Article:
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The Scientific World Journal
Volume 2014, Article ID 378024, 8 pages
Research Article

Dietary Hyaluronic Acid Migrates into the Skin of Rats

1R&D Division, Kewpie Corporation, 2-5-7 Sengawa Kewport, Sengawa, Chofu, Tokyo 182-0002, Japan
2ADME & Tox. Research Institute, Sekisui Medical Co., Ltd., 2117 Muramatsu, Tokai-mura, Naka-gun, Ibaraki 319-1182, Japan

Received 8 May 2014; Revised 31 July 2014; Accepted 31 July 2014; Published 14 October 2014

Academic Editor: Enzo Berardesca

Copyright © 2014 Mariko Oe et al. This is an open access article distributed under the Creative Commons Attribution License, which permits unrestricted use, distribution, and reproduction in any medium, provided the original work is properly cited.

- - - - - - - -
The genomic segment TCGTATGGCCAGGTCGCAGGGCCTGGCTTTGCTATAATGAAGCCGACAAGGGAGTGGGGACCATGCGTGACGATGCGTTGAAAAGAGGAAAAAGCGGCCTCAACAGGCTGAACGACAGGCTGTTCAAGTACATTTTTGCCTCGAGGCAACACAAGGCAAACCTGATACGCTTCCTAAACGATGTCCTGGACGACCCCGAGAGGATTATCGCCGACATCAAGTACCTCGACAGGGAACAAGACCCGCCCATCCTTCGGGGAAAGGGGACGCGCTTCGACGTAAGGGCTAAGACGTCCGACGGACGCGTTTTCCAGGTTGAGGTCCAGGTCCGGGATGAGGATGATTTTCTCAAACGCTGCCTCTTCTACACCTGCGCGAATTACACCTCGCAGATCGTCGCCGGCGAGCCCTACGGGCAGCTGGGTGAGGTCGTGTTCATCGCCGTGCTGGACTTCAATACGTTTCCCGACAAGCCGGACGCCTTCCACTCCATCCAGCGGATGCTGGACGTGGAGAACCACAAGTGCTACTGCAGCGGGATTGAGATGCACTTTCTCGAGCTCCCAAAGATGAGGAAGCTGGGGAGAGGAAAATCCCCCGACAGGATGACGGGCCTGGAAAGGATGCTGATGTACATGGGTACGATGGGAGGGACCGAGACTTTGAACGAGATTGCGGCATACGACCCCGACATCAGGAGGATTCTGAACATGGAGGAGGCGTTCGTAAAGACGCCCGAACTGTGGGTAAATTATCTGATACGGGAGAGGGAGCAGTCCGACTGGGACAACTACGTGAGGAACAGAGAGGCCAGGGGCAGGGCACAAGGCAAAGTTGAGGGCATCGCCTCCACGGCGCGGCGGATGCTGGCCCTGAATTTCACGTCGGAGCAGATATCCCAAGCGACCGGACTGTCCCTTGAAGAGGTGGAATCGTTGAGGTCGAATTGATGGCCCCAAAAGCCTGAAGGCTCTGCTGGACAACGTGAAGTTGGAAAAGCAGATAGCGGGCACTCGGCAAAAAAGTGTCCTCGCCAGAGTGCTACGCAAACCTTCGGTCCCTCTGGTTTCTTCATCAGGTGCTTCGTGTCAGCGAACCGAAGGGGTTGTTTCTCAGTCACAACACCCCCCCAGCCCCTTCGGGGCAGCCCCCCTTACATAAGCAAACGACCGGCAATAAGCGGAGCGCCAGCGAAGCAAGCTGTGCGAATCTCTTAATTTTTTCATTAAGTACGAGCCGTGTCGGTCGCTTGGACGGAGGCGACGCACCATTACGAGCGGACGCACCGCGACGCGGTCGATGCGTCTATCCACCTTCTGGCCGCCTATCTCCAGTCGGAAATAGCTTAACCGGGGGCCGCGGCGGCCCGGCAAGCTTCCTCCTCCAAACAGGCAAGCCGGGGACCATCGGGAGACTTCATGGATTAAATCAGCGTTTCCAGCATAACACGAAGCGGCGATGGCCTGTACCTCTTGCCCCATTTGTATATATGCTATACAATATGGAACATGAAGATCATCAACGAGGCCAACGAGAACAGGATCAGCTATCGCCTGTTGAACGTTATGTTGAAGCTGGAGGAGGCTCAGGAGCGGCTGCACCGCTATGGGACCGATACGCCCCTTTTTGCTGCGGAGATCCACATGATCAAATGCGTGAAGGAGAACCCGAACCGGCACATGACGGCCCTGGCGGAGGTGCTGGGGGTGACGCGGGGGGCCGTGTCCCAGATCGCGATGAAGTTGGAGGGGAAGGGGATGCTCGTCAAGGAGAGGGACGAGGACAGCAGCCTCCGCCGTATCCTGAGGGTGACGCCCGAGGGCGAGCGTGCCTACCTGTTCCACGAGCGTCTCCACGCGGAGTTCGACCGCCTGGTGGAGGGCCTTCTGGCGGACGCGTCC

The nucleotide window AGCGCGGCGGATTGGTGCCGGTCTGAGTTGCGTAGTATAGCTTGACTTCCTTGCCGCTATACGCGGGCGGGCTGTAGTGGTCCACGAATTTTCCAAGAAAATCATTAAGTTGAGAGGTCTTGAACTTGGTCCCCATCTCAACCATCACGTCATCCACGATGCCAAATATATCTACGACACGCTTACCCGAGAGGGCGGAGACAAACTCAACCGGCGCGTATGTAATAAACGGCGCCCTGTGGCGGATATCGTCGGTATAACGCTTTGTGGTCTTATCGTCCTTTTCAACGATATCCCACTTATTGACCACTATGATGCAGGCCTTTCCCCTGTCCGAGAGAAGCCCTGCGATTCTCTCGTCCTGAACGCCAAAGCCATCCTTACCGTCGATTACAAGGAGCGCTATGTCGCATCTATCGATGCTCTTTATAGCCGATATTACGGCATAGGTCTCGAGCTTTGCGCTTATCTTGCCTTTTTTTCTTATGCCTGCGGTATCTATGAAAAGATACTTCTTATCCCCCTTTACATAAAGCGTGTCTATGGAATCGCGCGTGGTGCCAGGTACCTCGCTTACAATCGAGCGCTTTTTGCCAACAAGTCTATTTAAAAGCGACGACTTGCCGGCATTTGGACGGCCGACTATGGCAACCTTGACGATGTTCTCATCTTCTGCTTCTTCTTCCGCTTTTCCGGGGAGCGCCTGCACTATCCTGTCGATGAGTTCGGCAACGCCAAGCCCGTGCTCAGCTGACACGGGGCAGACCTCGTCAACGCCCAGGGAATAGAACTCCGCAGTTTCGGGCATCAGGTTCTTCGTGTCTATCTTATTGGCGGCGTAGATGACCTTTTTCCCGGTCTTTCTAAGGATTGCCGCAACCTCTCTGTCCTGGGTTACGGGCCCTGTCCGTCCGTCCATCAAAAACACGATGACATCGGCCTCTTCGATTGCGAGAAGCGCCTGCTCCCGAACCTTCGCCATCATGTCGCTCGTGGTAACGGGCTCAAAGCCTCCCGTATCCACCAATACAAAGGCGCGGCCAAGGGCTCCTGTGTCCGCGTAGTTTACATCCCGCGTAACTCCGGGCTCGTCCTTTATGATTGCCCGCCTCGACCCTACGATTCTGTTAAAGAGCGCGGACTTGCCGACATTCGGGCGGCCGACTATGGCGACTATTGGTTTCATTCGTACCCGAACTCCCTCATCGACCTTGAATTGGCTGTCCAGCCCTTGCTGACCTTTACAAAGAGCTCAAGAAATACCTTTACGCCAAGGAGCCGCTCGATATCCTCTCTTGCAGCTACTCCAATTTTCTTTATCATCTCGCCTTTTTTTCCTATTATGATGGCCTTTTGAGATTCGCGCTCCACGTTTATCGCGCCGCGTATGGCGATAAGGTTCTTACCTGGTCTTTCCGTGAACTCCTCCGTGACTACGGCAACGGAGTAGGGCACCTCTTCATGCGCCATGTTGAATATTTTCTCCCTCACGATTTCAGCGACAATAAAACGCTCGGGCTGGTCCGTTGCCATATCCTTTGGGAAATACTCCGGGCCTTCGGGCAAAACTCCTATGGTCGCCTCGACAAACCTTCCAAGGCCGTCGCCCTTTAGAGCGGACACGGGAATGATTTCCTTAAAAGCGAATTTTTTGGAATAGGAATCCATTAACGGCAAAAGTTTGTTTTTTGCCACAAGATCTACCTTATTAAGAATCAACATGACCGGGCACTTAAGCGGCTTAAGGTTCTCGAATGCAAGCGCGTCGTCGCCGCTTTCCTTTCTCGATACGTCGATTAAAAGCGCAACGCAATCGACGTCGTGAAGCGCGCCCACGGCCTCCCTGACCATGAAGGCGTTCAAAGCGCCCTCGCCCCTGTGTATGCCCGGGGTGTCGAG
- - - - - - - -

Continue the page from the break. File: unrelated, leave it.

Hyaluronic acid is a constituent of the skin and helps to maintain hydration. The oral intake of hyaluronic acid increases water in the horny layer as demonstrated by human trials, but in vivo kinetics has not been shown. This study confirmed the absorption, migration, and excretion of 14C-labeled hyaluronic acid (14C-hyaluronic acid). 14C-hyaluronic acid was orally or intravenously administered to male SD rats aged 7 to 8 weeks. Plasma radioactivity after oral administration showed the highest level 8 hours after administration, and orally administered 14C-hyaluronic acid was found in the blood. Approximately 90% of 14C-hyaluronic acid was absorbed from the digestive tract and used as an energy source or a structural constituent of tissues based on tests of the urine, feces, expired air, and cadaver up to 168 hours (one week) after administration. The autoradiographic results suggested that radioactivity was distributed systematically and then reduced over time. The radioactivity was higher in the skin than in the blood at 24 and 96 hours after administration. The results show the possibility that orally administered hyaluronic acid migrated into the skin. No excessive accumulation was observed and more than 90% of the hyaluronic acid was excreted in expired air or urine.